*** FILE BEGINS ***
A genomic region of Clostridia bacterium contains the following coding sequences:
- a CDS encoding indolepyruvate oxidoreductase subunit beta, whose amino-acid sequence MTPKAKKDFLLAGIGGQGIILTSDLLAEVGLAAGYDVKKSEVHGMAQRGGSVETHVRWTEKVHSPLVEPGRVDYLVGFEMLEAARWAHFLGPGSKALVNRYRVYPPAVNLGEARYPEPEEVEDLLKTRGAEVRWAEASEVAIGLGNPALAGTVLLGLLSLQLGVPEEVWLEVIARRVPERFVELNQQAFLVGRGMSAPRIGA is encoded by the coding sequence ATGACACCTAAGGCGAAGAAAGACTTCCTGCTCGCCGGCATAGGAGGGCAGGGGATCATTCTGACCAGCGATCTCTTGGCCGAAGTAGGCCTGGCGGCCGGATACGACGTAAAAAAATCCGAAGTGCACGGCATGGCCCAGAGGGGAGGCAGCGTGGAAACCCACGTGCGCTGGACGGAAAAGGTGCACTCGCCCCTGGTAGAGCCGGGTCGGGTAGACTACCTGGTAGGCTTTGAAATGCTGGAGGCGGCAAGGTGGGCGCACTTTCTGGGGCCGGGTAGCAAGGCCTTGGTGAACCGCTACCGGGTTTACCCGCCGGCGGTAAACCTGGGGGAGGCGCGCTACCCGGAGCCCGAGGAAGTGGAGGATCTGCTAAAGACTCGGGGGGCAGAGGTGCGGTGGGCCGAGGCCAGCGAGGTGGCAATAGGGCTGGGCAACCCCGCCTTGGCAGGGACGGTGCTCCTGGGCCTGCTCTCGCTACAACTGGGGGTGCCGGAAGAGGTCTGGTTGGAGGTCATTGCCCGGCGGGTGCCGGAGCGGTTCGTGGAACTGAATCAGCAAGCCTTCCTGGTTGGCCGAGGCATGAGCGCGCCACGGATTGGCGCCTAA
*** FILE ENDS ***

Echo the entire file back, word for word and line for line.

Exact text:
A genomic region of Clostridia bacterium contains the following coding sequences:
- a CDS encoding indolepyruvate oxidoreductase subunit beta, whose amino-acid sequence MTPKAKKDFLLAGIGGQGIILTSDLLAEVGLAAGYDVKKSEVHGMAQRGGSVETHVRWTEKVHSPLVEPGRVDYLVGFEMLEAARWAHFLGPGSKALVNRYRVYPPAVNLGEARYPEPEEVEDLLKTRGAEVRWAEASEVAIGLGNPALAGTVLLGLLSLQLGVPEEVWLEVIARRVPERFVELNQQAFLVGRGMSAPRIGA is encoded by the coding sequence ATGACACCTAAGGCGAAGAAAGACTTCCTGCTCGCCGGCATAGGAGGGCAGGGGATCATTCTGACCAGCGATCTCTTGGCCGAAGTAGGCCTGGCGGCCGGATACGACGTAAAAAAATCCGAAGTGCACGGCATGGCCCAGAGGGGAGGCAGCGTGGAAACCCACGTGCGCTGGACGGAAAAGGTGCACTCGCCCCTGGTAGAGCCGGGTCGGGTAGACTACCTGGTAGGCTTTGAAATGCTGGAGGCGGCAAGGTGGGCGCACTTTCTGGGGCCGGGTAGCAAGGCCTTGGTGAACCGCTACCGGGTTTACCCGCCGGCGGTAAACCTGGGGGAGGCGCGCTACCCGGAGCCCGAGGAAGTGGAGGATCTGCTAAAGACTCGGGGGGCAGAGGTGCGGTGGGCCGAGGCCAGCGAGGTGGCAATAGGGCTGGGCAACCCCGCCTTGGCAGGGACGGTGCTCCTGGGCCTGCTCTCGCTACAACTGGGGGTGCCGGAAGAGGTCTGGTTGGAGGTCATTGCCCGGCGGGTGCCGGAGCGGTTCGTGGAACTGAATCAGCAAGCCTTCCTGGTTGGCCGAGGCATGAGCGCGCCACGGATTGGCGCCTAA